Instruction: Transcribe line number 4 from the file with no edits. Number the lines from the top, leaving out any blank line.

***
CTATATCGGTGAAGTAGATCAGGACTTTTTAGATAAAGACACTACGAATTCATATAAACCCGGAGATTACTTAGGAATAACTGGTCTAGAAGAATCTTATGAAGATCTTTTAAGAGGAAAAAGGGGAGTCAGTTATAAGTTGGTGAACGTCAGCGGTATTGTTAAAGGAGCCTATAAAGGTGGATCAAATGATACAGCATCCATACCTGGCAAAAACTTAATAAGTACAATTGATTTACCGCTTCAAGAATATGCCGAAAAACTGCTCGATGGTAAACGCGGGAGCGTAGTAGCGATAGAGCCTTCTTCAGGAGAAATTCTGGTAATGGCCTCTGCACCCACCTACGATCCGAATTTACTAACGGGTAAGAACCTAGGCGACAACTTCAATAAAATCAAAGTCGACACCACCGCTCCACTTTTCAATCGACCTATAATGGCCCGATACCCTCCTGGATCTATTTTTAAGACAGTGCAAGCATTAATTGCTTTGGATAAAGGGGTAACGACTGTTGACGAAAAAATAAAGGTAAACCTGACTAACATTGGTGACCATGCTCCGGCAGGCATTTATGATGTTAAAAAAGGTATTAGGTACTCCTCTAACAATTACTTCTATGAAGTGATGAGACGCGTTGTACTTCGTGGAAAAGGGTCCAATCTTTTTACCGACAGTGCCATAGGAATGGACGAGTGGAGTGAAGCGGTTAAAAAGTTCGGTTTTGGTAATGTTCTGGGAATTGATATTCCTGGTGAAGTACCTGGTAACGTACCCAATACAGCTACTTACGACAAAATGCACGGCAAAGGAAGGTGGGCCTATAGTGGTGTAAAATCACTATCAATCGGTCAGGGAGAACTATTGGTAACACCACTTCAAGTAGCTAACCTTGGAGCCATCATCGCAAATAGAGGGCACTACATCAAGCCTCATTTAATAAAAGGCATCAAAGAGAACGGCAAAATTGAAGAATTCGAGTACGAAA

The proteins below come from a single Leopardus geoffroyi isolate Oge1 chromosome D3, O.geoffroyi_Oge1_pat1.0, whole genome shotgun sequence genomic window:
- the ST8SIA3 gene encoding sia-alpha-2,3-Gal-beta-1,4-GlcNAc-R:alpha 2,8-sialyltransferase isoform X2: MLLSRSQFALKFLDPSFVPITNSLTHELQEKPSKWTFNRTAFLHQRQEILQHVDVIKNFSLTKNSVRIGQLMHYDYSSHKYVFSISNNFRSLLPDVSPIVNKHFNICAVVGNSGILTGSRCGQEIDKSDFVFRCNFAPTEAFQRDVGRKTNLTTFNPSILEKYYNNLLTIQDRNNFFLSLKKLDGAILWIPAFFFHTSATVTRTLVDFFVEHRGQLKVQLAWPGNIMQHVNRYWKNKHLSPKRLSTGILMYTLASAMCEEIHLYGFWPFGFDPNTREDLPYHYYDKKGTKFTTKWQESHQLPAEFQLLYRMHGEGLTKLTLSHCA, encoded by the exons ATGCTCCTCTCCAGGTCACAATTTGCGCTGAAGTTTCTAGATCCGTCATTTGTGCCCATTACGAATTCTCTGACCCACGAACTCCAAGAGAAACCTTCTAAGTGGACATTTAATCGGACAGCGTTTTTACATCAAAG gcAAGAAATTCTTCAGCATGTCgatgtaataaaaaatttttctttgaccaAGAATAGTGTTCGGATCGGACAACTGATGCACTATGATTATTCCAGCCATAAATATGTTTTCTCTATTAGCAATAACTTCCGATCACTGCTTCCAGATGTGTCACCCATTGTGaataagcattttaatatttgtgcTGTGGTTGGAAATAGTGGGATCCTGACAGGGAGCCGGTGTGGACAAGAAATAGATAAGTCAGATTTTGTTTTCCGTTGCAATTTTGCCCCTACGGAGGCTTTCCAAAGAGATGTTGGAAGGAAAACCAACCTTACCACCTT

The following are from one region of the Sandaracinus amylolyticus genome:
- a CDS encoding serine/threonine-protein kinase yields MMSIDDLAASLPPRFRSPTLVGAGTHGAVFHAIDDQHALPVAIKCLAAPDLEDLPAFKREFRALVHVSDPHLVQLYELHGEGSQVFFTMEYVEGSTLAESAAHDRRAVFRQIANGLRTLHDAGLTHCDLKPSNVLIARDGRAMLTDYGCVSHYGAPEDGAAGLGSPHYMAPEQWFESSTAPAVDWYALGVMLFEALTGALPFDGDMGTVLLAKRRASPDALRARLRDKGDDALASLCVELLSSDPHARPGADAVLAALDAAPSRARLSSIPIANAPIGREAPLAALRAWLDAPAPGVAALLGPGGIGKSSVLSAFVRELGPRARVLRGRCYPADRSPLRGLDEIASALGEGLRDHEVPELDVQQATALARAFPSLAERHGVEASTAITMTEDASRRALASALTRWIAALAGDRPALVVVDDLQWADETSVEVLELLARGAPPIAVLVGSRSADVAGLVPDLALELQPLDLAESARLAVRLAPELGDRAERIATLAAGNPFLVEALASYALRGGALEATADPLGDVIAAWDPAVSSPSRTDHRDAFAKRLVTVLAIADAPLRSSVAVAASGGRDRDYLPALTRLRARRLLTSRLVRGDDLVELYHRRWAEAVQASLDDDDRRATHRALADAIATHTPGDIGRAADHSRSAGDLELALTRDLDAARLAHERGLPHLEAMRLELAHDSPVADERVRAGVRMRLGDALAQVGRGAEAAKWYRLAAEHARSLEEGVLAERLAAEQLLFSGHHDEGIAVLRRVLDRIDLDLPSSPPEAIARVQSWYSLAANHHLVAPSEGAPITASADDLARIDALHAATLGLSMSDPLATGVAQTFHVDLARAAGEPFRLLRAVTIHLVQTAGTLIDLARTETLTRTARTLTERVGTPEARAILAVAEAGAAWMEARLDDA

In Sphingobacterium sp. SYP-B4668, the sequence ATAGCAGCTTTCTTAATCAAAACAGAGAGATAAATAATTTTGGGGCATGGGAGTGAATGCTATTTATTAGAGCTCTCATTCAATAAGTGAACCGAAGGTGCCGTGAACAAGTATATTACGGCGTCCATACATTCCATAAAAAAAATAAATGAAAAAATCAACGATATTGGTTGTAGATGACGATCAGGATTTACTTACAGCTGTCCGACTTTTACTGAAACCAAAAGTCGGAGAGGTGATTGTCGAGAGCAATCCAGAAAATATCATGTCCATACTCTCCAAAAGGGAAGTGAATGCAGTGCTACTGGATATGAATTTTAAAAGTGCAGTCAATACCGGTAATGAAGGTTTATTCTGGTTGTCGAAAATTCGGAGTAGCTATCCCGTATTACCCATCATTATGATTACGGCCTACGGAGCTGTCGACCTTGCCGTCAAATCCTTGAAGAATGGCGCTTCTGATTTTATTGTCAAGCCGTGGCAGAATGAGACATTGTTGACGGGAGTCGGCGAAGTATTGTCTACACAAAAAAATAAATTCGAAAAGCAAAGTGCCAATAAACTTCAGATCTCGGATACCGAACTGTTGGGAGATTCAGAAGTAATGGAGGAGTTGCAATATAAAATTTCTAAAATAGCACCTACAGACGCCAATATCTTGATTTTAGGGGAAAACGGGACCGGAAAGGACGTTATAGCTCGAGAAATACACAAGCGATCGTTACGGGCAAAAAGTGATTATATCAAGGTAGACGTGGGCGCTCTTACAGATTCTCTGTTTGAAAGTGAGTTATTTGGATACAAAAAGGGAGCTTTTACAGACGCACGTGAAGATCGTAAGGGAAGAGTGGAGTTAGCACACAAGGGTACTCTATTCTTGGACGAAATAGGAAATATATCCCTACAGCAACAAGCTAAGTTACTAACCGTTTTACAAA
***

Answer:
The following are from one region of the Sandaracinus amylolyticus genome: